Information and Advsiory Note Number 73, February 1997
1.1 This Information And Advisory Note is one of three covering different aspects of coastal erosion and defence. It provides information on the various styles of coastal defence most commonly employed in Scotland to manage coastal erosion, focusing upon the potential environmental impacts and benefits associated with each, and offering guidance for SNH staff on responding to proposals for such defences. Related Information and Advisory Notes include No. 36 Coastal erosion and defence. I. Scottish Natural Heritage and the Coast Protection Act, which examines the legislation governing coast protection and recent changes of relevance to SNH, and No. 72 Coastal erosion and defence. II. Coastal erosion and coastal cells, which examines the causes and consequences of coastal erosion from a conservation perspective and the potential application of coastal cells and shoreline management plans to management of erosion in Scotland.
2.1 Coastal defence covers two related but distinct issues: coast protection, which is concerned with works designed to manage or prevent erosion of the coastline, and sea defence, which relates to schemes intended to manage or prevent flooding or inundation of the coastline. Of the two, coast protection works are the more common type of coastal defence in Scotland, though in some instances they may also fulfil a sea defence role. Moreover, new coast protection works are proposed much more regularly than new sea defences and, also as a result of recent changes in coast protection legislation, SNH is consulted much more frequently regarding these. This Information and Advisory Note focuses, therefore, upon coastal erosion and coast protection, though the environmental impacts and benefits of the different forms of coastal defence works are broadly similar, whether intended to manage erosion or flooding.
2.2 Coastal erosion is, in general, a natural process affecting most coastlines in Scotland at rates ranging from <1mm per year on hard igneous cliffs to 4m per year or more on certain dune coastlines. Although much of the Scottish coastline is composed of relatively hard rock formations, these are often overlain by softer, unconsolidated sediments, deposited during or since the last Ice Age as glacial tills, dunes, machair/links plains and shingle ridges. Where such deposits are built upon or developed in some other manner, coast protection is often sought to help prevent or reduce land loss. Typical forms of development in such settings in Scotland include golf courses, MoD establishments, roads and, locally, industry, housing and built leisure and recreation facilities such as promenades, slipways and footpaths. Historical and archaeological monuments are especially common in many dune and links or machair areas of the Western and Northern Isles. All these interests may lead to proposals for coast protection. Many coastal areas are also farmed or forested, though it is rare for coast protection to be cost effective in such situations.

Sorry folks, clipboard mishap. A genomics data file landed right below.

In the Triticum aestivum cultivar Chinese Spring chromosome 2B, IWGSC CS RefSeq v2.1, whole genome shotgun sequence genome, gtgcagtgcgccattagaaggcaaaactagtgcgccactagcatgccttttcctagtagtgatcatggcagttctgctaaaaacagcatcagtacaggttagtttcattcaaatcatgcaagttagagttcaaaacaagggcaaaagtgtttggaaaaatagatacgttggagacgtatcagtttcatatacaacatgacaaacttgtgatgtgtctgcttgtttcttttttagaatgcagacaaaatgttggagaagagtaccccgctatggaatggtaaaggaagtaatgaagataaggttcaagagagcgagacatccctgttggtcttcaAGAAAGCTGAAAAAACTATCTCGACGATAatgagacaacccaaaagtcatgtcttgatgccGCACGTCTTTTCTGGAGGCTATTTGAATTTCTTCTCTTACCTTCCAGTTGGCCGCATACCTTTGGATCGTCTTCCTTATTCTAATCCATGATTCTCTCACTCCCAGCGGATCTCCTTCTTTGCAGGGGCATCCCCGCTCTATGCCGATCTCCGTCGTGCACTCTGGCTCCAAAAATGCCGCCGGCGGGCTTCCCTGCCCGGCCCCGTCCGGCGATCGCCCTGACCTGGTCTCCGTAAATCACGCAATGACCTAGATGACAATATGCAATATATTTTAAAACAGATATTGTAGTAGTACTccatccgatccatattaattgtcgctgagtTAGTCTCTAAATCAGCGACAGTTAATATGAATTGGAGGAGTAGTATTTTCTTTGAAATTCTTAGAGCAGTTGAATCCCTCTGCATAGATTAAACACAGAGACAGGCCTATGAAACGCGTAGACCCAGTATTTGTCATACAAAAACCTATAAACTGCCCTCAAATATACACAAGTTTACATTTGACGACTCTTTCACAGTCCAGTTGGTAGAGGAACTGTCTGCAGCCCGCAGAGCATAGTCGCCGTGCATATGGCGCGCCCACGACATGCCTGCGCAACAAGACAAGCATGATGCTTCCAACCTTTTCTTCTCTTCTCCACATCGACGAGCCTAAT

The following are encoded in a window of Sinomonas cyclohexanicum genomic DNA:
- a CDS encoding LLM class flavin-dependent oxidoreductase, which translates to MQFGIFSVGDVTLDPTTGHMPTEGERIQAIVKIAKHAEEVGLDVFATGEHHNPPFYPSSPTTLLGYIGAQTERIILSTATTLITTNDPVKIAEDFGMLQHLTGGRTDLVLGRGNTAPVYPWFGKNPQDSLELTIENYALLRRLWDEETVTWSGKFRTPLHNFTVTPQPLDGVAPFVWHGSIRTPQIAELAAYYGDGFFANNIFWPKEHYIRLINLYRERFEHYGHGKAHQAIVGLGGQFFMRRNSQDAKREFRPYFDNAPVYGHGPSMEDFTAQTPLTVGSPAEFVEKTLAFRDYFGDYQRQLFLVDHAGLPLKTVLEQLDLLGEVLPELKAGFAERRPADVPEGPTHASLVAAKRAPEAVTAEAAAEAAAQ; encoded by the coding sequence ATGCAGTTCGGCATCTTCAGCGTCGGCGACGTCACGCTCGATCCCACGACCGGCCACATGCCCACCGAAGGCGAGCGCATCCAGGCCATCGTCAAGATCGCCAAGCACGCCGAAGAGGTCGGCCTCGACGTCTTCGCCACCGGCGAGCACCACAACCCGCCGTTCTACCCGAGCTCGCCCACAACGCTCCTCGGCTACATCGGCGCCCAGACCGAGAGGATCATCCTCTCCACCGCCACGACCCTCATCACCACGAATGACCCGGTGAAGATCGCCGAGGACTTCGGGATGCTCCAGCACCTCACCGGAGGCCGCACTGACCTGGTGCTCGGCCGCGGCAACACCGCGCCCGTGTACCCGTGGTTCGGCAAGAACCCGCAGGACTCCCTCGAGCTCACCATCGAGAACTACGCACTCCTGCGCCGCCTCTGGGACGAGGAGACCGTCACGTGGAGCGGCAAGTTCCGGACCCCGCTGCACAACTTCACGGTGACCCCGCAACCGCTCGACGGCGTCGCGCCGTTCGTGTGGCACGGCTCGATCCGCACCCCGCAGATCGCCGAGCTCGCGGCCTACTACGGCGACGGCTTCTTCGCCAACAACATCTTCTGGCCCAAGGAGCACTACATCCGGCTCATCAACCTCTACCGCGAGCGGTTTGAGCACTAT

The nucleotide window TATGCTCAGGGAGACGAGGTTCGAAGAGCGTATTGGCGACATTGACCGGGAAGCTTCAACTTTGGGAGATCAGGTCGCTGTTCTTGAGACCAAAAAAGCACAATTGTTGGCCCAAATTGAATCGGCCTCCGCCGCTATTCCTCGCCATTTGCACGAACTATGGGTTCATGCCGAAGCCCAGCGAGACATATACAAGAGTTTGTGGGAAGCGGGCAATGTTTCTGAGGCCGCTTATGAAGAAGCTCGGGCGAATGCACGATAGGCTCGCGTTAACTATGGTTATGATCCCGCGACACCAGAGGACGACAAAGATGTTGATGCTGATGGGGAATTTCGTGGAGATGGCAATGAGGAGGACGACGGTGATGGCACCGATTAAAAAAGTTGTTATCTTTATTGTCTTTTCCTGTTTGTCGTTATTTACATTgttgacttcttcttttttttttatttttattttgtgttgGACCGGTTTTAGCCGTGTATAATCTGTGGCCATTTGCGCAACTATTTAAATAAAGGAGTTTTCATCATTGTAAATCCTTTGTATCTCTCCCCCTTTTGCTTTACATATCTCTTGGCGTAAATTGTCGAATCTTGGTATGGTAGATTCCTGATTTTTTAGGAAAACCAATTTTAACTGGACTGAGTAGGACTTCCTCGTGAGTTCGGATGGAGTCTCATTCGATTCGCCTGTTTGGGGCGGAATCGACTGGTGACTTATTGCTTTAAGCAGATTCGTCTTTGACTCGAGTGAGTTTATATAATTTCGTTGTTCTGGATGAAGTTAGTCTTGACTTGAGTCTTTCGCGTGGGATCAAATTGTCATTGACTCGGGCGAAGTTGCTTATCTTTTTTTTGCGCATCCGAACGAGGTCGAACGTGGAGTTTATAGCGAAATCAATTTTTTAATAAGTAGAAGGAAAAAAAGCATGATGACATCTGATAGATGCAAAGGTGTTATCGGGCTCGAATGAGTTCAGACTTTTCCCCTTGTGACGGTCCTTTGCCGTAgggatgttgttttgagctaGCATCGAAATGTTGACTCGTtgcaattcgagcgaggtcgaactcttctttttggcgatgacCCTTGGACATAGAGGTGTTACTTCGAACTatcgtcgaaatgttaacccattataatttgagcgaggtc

2.3 Most major coast protection schemes in Scotland are promoted by Coast Protection Authorities (CPAs), under the Coast Protection Act 1949. In April 1996 each unitary council with a coastline became the CPA for that area. The right of the CPAs to construct coastal defences is a permissive one; none are under any obligation to protect land or property. Schemes promoted by CPAs are subject to approval by the Scottish Office who may attach specific conditions to any consents granted. Under the Coast Protection Act, new schemes proposed by CPAs must also be advertised and, except for emergency works, consultation conducted with certain organisations, including SNH. This applies even if the site concerned has no designated natural heritage interest.
2.4 Various other bodies with coastal responsibilities, such as road, rail and harbour authorities also have the right to protect their own interests from erosion. Such authorities have special powers under the Coast Protection Act and need only give the relevant CPA 28 days notice of their intentions. They need not consult SNH under the Coast Protection Act, though this does not obviate them from the need to obtain other consents or licences as appropriate. These may include, for instance, a FEPA licence from SOAEFD, under the Food and Environment Protection Act 1985, should the works entail construction below MHWS (See para. 5.6), and consent from SNH for work carried out on SSSIs.
2.5 Apart from these, the primary responsibility for protection of land from coastal erosion lies with individual landowners, subject to the consent of the CPA. In such instances Scottish Office approval is not necessarily required and SNH need not be consulted under the Coast Protection Act; again this does not remove the requirement for the landowner to obtain other consents, licences and planning permission as appropriate, including consent from SNH for work carried out on SSSIs. Further details of this legislation are contained within Information and Advisory Note No. 36.
2.6 Sea defences are governed by separate legislation, principally the Flood Prevention (Scotland) Act 1961. This Act confers permissive powers upon the unitary authorities to “take measures for the prevention or mitigation of flooding of nonagricultural land in their areas …”. These powers are broadly analogous to those relating to coast protection.